CYPRUS wineries ended the year with 17.1 million litres in stock; only 9.823 million were consumed, according to the latest statistics compiled by the Department of Agriculture and shared with the Cyprus Mail.
But it was the lack of consumption of wines in the lowest-price categories – which, including a large percentage of bulk wines, constitutes almost half of Cyprus production even today – that hurt Cyprus wineries’ earnings as these are the high-margin products.
Over the course of the last viticultural year (August 2019 – July 2020), Cyprus saw a staggering 43.9 per cent drop in overall wine consumption, while only a fraction of production, 490,000 was exported.
Consumption was down 7.7 million litres compared with the previous viticultural year, although production only saw a 7.2 per cent drop. This is likely due to the fact that the onset of the pandemic started well after grapes had been harvested. It only affected the latter half of the viticultural period, and has resulted in a 42.5 per cent increase in wine stocks.
The biggest casualty of the pandemic has been cheaper wine, usually consumed at weddings, company functions and offered in all-inclusive hotels. This wine is sometimes distributed as bulk wine – a process by which wine is transferred from wineries in larger containers and then bottled at destination, to save on transfer costs.
Despite the downturn, the cost effectiveness of bulk wine will see it factor heavily in the short-to-medium term aftermath of the pandemic. “At the medium to lower end of the price spectrum, wine packaged in bulk is virtually indistinguishable in taste from wine bottled on site,” a representative from the Ktima Christoudia winery told the Cyprus Mail. “It is also much cheaper to transport this way. For this reason, given the significant challenges brought upon the industry by the pandemic, we expect this method to become more popular in the coming years.”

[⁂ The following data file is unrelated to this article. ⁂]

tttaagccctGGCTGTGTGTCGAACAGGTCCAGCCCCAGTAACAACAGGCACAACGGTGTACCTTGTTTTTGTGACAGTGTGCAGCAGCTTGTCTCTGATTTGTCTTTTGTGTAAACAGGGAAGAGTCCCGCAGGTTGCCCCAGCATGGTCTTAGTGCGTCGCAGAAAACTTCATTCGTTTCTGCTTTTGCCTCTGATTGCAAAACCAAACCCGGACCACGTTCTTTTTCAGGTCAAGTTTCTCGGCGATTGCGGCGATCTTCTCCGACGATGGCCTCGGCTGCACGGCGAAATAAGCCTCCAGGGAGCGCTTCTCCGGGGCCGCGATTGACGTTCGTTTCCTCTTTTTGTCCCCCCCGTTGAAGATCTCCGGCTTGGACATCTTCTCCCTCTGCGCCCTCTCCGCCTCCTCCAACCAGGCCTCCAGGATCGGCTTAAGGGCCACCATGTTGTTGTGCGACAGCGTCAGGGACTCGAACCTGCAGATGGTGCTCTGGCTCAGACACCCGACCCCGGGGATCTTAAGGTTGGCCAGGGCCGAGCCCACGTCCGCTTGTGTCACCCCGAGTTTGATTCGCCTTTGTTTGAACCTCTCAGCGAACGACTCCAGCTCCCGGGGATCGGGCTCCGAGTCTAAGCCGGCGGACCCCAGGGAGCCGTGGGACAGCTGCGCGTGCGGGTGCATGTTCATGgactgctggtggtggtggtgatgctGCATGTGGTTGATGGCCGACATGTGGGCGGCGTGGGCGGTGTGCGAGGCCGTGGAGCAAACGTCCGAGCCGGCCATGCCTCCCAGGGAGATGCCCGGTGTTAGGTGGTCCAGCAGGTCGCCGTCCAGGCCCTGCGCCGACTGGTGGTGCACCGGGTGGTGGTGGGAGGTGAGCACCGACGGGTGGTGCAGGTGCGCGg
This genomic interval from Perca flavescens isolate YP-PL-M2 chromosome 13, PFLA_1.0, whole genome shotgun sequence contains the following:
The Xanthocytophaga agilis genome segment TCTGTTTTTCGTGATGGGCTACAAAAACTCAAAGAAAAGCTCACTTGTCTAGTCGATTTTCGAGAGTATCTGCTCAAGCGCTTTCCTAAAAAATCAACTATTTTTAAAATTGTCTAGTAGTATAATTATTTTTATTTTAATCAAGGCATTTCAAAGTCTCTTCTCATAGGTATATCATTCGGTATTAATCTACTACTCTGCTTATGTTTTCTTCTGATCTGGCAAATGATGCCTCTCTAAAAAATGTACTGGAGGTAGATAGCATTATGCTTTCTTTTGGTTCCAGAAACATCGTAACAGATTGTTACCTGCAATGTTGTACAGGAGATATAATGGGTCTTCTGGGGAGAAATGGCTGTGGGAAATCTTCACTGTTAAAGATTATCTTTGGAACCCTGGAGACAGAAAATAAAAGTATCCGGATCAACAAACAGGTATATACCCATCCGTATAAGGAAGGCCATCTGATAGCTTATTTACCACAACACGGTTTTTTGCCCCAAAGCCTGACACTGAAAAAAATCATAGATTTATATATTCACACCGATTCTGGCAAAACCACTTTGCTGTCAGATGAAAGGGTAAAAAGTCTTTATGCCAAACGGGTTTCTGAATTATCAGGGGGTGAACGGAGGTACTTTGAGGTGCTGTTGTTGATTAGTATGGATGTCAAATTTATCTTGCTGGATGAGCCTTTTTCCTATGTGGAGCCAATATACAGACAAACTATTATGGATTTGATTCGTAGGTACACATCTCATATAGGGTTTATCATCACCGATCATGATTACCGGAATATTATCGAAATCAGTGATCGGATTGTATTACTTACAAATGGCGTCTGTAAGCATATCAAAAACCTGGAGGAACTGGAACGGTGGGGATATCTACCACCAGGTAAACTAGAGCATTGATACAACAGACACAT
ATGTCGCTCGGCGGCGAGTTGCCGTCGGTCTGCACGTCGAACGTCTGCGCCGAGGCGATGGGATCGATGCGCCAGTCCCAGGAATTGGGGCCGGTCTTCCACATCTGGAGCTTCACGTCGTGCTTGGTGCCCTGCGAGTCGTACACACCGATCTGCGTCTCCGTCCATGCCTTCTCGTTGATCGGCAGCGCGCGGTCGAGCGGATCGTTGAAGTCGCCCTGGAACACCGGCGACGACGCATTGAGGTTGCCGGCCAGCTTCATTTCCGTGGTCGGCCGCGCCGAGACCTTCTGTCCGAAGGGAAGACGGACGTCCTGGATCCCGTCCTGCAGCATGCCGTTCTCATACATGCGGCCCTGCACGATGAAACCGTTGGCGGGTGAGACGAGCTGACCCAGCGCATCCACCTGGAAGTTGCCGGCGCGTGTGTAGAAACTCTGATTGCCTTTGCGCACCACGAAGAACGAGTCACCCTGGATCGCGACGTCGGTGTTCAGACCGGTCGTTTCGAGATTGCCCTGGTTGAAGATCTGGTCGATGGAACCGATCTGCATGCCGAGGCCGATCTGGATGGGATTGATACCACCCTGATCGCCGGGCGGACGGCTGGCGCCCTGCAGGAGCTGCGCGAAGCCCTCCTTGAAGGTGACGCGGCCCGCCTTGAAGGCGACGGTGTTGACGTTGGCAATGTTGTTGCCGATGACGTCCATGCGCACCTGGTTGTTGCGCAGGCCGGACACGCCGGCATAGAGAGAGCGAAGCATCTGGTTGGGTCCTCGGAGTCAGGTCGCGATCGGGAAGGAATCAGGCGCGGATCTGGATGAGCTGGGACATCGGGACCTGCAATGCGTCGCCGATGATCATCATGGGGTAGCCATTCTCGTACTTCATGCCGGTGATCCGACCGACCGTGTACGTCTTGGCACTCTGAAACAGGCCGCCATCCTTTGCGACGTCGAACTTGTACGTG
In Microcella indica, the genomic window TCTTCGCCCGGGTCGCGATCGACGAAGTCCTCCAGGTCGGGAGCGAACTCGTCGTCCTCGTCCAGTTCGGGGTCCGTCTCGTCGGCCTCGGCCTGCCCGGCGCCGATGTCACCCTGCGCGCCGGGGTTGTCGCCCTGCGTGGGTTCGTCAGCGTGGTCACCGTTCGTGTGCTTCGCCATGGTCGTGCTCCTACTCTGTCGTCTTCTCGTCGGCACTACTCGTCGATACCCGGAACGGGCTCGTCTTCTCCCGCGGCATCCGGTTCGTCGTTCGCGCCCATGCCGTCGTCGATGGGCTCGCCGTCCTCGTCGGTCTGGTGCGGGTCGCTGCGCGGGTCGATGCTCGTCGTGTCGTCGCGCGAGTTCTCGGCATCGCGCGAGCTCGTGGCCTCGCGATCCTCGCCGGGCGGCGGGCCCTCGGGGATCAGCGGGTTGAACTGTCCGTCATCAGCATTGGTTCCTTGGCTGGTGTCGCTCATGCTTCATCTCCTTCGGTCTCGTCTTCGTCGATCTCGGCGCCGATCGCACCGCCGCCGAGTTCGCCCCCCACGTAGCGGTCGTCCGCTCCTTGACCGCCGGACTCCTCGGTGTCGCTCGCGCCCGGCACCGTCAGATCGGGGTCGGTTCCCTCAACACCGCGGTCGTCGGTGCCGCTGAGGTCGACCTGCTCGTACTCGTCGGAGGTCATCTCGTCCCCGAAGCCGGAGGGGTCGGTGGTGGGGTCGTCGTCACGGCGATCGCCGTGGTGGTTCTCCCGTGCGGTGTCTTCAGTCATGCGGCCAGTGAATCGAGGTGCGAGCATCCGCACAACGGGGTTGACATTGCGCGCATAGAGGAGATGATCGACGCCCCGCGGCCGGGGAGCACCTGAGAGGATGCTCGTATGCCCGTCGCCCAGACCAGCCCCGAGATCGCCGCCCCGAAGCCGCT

For local wineries, the pandemic has served as a double-edged sword. Visits and wine tasting operations, popular with tourists and wine-loving locals have had to stop, while the closure of restaurants, imposition of curfews and recent 84 per cent reduction in tourist numbers have significantly stifled consumption. Consequentially, the Department of Agriculture reported that wineries lost over 60 per cent of their turnover last viticultural year.
The most damaging factor on the industry has been the loss of ‘low hanging fruit’ in the form of tourism. Restaurant and hotel wine sales, predominantly driven by tourists, can account for over 50 per cent of a winery’s sales revenue. This traditionally reliable stream of income has been decimated by the coronavirus restrictions.
Although a minor consolation, home consumption has seen an increase over the pandemic period. George Hadjikyriakos, managing director of Limassol-based distributors, Spectus, told the Cyprus Mail that not only were people drinking more wine at home, but they were also spending more on individual bottles from supermarkets, citing the void left by restaurant closures as a possible reason why people were willing to indulge. “I think the trend could have a long-term benefit on the industry, as it is expected to continue even after the pandemic is over, albeit not to the same extent”
For larger wineries who have the capital cushion to be able to operate on a yearly timeframe, the pandemic could eventually have some benefits, as higher quality wine is given the opportunity to further age before coming to market.
Marcos Zambartas, winemaker at the famous Zambartas Winery told the Cyprus Mail that customers may already be benefitting from this. “In a normal scenario, we would be selling the Vintage 2019 as our top red wine right now,” he explained. “But due to the slowdown in sales, we are currently selling the Vintage 2018. If you really enjoy wine, you can taste the difference the extra aging has, and we’re selling it at the same price”.
While exports still constitute only a fraction of Cyprus wine sales, the potential to increase market share in Europe and the UK offers hope. According to Nielsen statistics, consumers in almost every country in western Europe and in the UK are drinking nearly twice as much wine during the pandemic than they did before. “It seems to be a way to reward oneself for undergoing all the trouble,” Nielsen opines.
Cyprus wine producers should try to reach these consumers with bulk products and start earning those high margins again, industry observers suggested.